The closing weeks of summer don’t mean a sudden plunge in the heat. You can expect to need your AC running for a bit longer. But the winding-down time of the season is a good point to start considering the future of your air conditioning system and whether you want to replace it before the next summer arrives. You don’t want to wait for an air conditioning system to completely break down before you have it replaced. If possible, get ahead of the problem and replace the AC before it starts to give you headaches like increased bills and unreliable performance.
Let’s Start with the Air Conditioner’s Age
How old is your air conditioner? Don’t worry if you can’t immediately answer this. If the AC was already in the house when you moved in, you may have no idea of its age. However, it’s simple to find out. Go to the outdoor cabinet of the AC (the condenser cabinet) and find the metal nameplate, which is usually attached to the back of the cabinet. This nameplate should have the manufacturer’s date on it. If it doesn’t, take a digital snapshot of the nameplate, and then call our office. Using the model and serial number on the plate, we can give you the manufacturer’s date.
What Age Means for an Air Conditioner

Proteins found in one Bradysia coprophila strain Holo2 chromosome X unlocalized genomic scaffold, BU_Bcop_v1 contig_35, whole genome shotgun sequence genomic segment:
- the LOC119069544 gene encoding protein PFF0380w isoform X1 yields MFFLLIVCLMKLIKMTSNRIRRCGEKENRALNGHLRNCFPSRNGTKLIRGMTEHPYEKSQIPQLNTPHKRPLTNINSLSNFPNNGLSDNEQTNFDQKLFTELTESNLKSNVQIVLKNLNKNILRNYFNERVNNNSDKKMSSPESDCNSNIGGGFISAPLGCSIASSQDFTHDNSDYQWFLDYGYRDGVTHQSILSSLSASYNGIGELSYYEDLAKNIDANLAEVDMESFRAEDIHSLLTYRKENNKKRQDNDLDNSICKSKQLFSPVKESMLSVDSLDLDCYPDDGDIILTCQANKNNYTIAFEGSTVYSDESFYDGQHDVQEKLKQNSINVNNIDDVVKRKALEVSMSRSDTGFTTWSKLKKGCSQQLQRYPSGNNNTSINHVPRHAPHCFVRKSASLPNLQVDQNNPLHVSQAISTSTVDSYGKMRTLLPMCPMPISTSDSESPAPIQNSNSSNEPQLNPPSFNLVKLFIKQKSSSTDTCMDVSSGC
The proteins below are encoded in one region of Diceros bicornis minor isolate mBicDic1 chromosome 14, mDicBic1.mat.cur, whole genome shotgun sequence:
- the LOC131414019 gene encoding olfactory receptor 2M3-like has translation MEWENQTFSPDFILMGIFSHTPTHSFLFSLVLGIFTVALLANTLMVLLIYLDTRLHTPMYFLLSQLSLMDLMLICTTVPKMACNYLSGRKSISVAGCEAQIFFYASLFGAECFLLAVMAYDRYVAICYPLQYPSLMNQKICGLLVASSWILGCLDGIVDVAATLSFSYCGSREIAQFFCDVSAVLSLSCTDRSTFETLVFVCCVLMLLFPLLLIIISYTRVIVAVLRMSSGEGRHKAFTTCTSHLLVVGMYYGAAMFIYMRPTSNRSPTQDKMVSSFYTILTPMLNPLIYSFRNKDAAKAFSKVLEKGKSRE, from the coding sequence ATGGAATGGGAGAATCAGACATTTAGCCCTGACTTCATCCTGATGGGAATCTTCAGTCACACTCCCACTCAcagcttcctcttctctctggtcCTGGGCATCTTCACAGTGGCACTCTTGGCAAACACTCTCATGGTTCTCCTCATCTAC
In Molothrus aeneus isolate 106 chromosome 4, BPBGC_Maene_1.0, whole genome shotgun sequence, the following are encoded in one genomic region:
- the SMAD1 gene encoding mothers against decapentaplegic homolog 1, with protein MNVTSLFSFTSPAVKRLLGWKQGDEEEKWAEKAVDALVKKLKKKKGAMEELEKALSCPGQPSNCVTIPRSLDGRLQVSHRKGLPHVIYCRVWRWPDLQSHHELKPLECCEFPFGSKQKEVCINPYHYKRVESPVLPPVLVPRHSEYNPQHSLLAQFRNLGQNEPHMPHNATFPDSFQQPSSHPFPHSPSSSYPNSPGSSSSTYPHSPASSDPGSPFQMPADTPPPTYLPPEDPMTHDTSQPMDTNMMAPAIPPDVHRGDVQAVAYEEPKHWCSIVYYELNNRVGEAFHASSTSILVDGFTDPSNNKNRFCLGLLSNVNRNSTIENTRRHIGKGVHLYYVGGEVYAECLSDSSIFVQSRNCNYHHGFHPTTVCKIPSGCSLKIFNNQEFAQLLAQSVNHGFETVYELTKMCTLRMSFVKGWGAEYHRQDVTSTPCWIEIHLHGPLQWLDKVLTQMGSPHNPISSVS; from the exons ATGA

You now know how old your AC is, but what counts as too old?
In general, modern air conditioning systems can last 10 to 15 years, with warranties covering 10 to 12 years. If you have an AC past its warranty period or older than 15 years, then planning for a replacement is a good idea. Yes, even if the air conditioner is still outwardly working well. The risk of the system becoming inefficient increases past 15 years, as does the risk the system will suffer a breakdown.
Repairs become a less cost-effective solution when the AC is this old. You can apply “The Rule of 5000” to get an idea of when repairs are not the ideal choice. Multiple a repair cost by the age of the system. If the result is more than 5000, the repair is too costly. For example, if you have a 15-year-old AC, any repair more than $350 (or $333.33 if you want to be specific) isn’t worth it.
A Word About Refrigerant
Current home air conditioners use R-410A refrigerant, which replaced the carbon-depleting R-22 as part of a phaseout. By 2020, R-22 will no longer be available for repairs on older units. If you have an R-22 air conditioner (you can find this information on the nameplate), we strongly recommend replacing it as soon as possible. New R-410A air conditioners have superior energy efficiency and you won’t have to worry about refrigerant leaks that can’t be repaired.
We can offer whatever Katy, TX air conditioning service you may need at the end of the summer. If you need advice about whether to replace your AC or continue with repairs, we’re happy to assist you. Our NATE-certified technicians have the training to know what’s best for your future home comfort.